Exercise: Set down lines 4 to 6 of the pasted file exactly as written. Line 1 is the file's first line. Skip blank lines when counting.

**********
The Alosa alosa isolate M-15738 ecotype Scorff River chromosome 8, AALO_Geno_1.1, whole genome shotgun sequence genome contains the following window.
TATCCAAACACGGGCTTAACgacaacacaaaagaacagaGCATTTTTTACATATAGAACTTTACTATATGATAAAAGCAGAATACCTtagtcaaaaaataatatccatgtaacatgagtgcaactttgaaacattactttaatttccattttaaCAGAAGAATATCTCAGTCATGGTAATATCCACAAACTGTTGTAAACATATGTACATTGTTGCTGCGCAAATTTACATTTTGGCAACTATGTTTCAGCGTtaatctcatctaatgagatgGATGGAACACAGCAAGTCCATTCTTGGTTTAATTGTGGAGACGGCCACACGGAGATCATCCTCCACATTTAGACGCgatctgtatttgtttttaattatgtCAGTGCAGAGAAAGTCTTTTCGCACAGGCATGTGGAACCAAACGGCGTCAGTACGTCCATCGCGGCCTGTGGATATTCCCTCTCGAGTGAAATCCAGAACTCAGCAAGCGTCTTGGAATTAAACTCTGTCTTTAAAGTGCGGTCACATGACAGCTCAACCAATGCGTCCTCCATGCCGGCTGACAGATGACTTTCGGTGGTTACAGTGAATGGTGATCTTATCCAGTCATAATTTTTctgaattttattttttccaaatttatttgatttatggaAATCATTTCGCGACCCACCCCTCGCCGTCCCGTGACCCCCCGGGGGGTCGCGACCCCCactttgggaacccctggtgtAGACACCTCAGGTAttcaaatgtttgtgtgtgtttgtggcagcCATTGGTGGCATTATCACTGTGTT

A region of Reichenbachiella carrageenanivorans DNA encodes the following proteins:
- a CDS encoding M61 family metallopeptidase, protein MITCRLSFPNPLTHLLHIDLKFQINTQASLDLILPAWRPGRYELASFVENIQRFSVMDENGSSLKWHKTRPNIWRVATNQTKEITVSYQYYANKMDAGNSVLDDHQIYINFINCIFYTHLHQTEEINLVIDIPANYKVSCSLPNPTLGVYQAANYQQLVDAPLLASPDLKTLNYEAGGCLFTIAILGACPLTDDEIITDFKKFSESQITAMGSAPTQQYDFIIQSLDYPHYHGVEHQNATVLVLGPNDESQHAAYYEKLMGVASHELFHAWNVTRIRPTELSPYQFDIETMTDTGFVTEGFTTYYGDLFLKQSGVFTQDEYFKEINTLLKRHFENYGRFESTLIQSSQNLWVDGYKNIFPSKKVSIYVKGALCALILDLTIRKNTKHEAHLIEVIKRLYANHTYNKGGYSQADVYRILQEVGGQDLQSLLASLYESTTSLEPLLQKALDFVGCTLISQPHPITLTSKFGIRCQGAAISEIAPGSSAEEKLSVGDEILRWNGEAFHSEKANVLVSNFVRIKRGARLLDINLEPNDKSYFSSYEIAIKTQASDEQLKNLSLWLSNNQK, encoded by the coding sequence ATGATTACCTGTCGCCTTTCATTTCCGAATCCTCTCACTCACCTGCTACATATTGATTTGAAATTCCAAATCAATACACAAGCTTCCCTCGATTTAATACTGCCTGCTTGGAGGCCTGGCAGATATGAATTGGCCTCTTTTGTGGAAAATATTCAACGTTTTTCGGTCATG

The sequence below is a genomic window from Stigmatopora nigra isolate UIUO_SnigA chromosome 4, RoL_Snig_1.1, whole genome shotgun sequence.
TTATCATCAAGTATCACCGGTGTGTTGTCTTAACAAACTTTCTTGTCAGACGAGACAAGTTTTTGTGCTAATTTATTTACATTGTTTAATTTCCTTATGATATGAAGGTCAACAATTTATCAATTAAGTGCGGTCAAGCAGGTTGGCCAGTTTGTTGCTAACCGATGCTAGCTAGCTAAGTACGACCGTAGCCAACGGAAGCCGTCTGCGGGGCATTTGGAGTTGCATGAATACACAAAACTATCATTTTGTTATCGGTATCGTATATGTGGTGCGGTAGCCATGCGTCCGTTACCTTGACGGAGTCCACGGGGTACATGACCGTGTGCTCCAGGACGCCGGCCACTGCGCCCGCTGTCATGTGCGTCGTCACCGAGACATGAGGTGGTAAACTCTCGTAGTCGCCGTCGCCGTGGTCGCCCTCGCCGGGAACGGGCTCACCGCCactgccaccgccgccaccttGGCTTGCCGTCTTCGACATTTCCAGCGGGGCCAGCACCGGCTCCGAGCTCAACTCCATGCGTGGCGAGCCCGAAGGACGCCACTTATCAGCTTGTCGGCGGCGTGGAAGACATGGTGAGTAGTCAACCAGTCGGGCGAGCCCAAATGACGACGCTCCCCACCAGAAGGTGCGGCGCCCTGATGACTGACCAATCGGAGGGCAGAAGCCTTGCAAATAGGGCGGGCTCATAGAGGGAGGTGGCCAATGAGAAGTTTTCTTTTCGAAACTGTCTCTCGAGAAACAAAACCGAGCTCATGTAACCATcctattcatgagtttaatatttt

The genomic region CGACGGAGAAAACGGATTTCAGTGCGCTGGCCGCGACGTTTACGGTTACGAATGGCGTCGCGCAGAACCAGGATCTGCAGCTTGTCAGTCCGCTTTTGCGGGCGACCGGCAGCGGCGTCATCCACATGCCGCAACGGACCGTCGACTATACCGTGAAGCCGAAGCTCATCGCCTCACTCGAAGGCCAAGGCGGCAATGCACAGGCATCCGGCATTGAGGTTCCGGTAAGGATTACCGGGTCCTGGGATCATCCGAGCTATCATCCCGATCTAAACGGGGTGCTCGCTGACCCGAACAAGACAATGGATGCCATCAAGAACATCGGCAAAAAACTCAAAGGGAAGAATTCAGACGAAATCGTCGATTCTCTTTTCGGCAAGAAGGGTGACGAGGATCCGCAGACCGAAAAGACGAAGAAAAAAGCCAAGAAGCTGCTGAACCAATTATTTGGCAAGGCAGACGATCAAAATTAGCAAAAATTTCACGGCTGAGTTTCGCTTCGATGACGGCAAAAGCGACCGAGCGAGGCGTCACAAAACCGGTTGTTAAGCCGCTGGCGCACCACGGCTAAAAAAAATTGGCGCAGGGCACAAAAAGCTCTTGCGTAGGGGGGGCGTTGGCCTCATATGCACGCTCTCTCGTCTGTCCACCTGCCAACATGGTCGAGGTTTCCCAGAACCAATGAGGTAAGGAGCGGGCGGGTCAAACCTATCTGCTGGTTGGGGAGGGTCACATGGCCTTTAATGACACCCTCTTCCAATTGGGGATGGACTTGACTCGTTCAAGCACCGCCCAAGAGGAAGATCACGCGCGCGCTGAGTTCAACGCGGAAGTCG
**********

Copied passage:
- a CDS encoding M61 family metallopeptidase, protein MITCRLSFPNPLTHLLHIDLKFQINTQASLDLILPAWRPGRYELASFVENIQRFSVMDENGSSLKWHKTRPNIWRVATNQTKEITVSYQYYANKMDAGNSVLDDHQIYINFINCIFYTHLHQTEEINLVIDIPANYKVSCSLPNPTLGVYQAANYQQLVDAPLLASPDLKTLNYEAGGCLFTIAILGACPLTDDEIITDFKKFSESQITAMGSAPTQQYDFIIQSLDYPHYHGVEHQNATVLVLGPNDESQHAAYYEKLMGVASHELFHAWNVTRIRPTELSPYQFDIETMTDTGFVTEGFTTYYGDLFLKQSGVFTQDEYFKEINTLLKRHFENYGRFESTLIQSSQNLWVDGYKNIFPSKKVSIYVKGALCALILDLTIRKNTKHEAHLIEVIKRLYANHTYNKGGYSQADVYRILQEVGGQDLQSLLASLYESTTSLEPLLQKALDFVGCTLISQPHPITLTSKFGIRCQGAAISEIAPGSSAEEKLSVGDEILRWNGEAFHSEKANVLVSNFVRIKRGARLLDINLEPNDKSYFSSYEIAIKTQASDEQLKNLSLWLSNNQK, encoded by the coding sequence ATGATTACCTGTCGCCTTTCATTTCCGAATCCTCTCACTCACCTGCTACATATTGATTTGAAATTCCAAATCAATACACAAGCTTCCCTCGATTTAATACTGCCTGCTTGGAGGCCTGGCAGATATGAATTGGCCTCTTTTGTGGAAAATATTCAACGTTTTTCGGTCATG

The sequence below is a genomic window from Stigmatopora nigra isolate UIUO_SnigA chromosome 4, RoL_Snig_1.1, whole genome shotgun sequence.
TTATCATCAAGTATCACCGGTGTGTTGTCTTAACAAACTTTCTTGTCAGACGAGACAAGTTTTTGTGCTAATTTATTTACATTGTTTAATTTCCTTATGATATGAAGGTCAACAATTTATCAATTAAGTGCGGTCAAGCAGGTTGGCCAGTTTGTTGCTAACCGATGCTAGCTAGCTAAGTACGACCGTAGCCAACGGAAGCCGTCTGCGGGGCATTTGGAGTTGCATGAATACACAAAACTATCATTTTGTTATCGGTATCGTATATGTGGTGCGGTAGCCATGCGTCCGTTACCTTGACGGAGTCCACGGGGTACATGACCGTGTGCTCCAGGACGCCGGCCACTGCGCCCGCTGTCATGTGCGTCGTCACCGAGACATGAGGTGGTAAACTCTCGTAGTCGCCGTCGCCGTGGTCGCCCTCGCCGGGAACGGGCTCACCGCCactgccaccgccgccaccttGGCTTGCCGTCTTCGACATTTCCAGCGGGGCCAGCACCGGCTCCGAGCTCAACTCCATGCGTGGCGAGCCCGAAGGACGCCACTTATCAGCTTGTCGGCGGCGTGGAAGACATGGTGAGTAGTCAACCAGTCGGGCGAGCCCAAATGACGACGCTCCCCACCAGAAGGTGCGGCGCCCTGATGACTGACCAATCGGAGGGCAGAAGCCTTGCAAATAGGGCGGGCTCATAGAGGGAGGTGGCCAATGAGAAGTTTTCTTTTCGAAACTGTCTCTCGAGAAACAAAACCGAGCTCATGTAACCATcctattcatgagtttaatatttt